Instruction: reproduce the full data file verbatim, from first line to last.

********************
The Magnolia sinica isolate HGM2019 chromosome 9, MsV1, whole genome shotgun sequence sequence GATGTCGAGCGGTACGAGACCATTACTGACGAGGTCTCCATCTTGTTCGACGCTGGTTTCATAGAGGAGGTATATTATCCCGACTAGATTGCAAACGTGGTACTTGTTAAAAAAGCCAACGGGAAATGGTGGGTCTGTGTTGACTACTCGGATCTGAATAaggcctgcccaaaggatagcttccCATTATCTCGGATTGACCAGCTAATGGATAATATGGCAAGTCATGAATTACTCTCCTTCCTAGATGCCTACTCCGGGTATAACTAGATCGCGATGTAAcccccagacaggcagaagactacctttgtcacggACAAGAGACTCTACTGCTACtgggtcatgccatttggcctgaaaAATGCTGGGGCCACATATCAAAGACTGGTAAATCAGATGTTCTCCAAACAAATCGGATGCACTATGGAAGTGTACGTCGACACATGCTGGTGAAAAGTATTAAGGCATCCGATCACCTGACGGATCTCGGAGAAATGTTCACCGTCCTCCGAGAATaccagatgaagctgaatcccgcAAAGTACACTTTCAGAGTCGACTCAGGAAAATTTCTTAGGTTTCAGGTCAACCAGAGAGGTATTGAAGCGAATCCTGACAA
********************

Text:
The Magnolia sinica isolate HGM2019 chromosome 9, MsV1, whole genome shotgun sequence sequence GATGTCGAGCGGTACGAGACCATTACTGACGAGGTCTCCATCTTGTTCGACGCTGGTTTCATAGAGGAGGTATATTATCCCGACTAGATTGCAAACGTGGTACTTGTTAAAAAAGCCAACGGGAAATGGTGGGTCTGTGTTGACTACTCGGATCTGAATAaggcctgcccaaaggatagcttccCATTATCTCGGATTGACCAGCTAATGGATAATATGGCAAGTCATGAATTACTCTCCTTCCTAGATGCCTACTCCGGGTATAACTAGATCGCGATGTAAcccccagacaggcagaagactacctttgtcacggACAAGAGACTCTACTGCTACtgggtcatgccatttggcctgaaaAATGCTGGGGCCACATATCAAAGACTGGTAAATCAGATGTTCTCCAAACAAATCGGATGCACTATGGAAGTGTACGTCGACACATGCTGGTGAAAAGTATTAAGGCATCCGATCACCTGACGGATCTCGGAGAAATGTTCACCGTCCTCCGAGAATaccagatgaagctgaatcccgcAAAGTACACTTTCAGAGTCGACTCAGGAAAATTTCTTAGGTTTCAGGTCAACCAGAGAGGTATTGAAGCGAATCCTGACAA